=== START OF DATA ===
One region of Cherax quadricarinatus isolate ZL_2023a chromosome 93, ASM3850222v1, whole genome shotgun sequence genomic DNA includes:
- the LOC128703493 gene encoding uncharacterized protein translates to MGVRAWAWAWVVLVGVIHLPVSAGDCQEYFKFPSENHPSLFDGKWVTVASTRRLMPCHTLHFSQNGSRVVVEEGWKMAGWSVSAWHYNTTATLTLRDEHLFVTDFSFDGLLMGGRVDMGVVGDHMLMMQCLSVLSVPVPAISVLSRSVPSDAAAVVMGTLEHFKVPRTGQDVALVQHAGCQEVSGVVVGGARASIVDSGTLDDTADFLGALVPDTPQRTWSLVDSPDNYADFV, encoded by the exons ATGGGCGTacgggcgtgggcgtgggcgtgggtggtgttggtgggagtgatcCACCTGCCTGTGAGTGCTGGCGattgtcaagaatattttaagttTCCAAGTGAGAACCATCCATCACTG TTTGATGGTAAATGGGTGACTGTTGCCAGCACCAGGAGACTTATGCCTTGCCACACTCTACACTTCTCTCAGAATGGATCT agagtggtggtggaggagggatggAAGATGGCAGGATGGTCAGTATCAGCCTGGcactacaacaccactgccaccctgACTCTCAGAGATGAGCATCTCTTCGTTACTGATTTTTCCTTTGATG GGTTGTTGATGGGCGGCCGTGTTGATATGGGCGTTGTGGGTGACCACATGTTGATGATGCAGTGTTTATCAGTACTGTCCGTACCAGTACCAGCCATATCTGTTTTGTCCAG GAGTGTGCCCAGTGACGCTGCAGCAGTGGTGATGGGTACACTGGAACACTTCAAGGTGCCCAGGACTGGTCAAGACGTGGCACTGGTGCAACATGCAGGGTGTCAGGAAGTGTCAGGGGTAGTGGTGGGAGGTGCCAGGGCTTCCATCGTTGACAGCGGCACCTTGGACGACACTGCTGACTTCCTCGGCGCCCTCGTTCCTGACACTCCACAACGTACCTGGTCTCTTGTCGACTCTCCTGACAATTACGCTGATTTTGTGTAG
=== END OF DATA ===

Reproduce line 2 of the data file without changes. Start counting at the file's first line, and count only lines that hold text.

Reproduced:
- the LOC128703493 gene encoding uncharacterized protein translates to MGVRAWAWAWVVLVGVIHLPVSAGDCQEYFKFPSENHPSLFDGKWVTVASTRRLMPCHTLHFSQNGSRVVVEEGWKMAGWSVSAWHYNTTATLTLRDEHLFVTDFSFDGLLMGGRVDMGVVGDHMLMMQCLSVLSVPVPAISVLSRSVPSDAAAVVMGTLEHFKVPRTGQDVALVQHAGCQEVSGVVVGGARASIVDSGTLDDTADFLGALVPDTPQRTWSLVDSPDNYADFV, encoded by the exons ATGGGCGTacgggcgtgggcgtgggcgtgggtggtgttggtgggagtgatcCACCTGCCTGTGAGTGCTGGCGattgtcaagaatattttaagttTCCAAGTGAGAACCATCCATCACTG TTTGATGGTAAATGGGTGACTGTTGCCAGCACCAGGAGACTTATGCCTTGCCACACTCTACACTTCTCTCAGAATGGATCT agagtggtggtggaggagggatggAAGATGGCAGGATGGTCAGTATCAGCCTGGcactacaacaccactgccaccctgACTCTCAGAGATGAGCATCTCTTCGTTACTGATTTTTCCTTTGATG GGTTGTTGATGGGCGGCCGTGTTGATATGGGCGTTGTGGGTGACCACATGTTGATGATGCAGTGTTTATCAGTACTGTCCGTACCAGTACCAGCCATATCTGTTTTGTCCAG GAGTGTGCCCAGTGACGCTGCAGCAGTGGTGATGGGTACACTGGAACACTTCAAGGTGCCCAGGACTGGTCAAGACGTGGCACTGGTGCAACATGCAGGGTGTCAGGAAGTGTCAGGGGTAGTGGTGGGAGGTGCCAGGGCTTCCATCGTTGACAGCGGCACCTTGGACGACACTGCTGACTTCCTCGGCGCCCTCGTTCCTGACACTCCACAACGTACCTGGTCTCTTGTCGACTCTCCTGACAATTACGCTGATTTTGTGTAG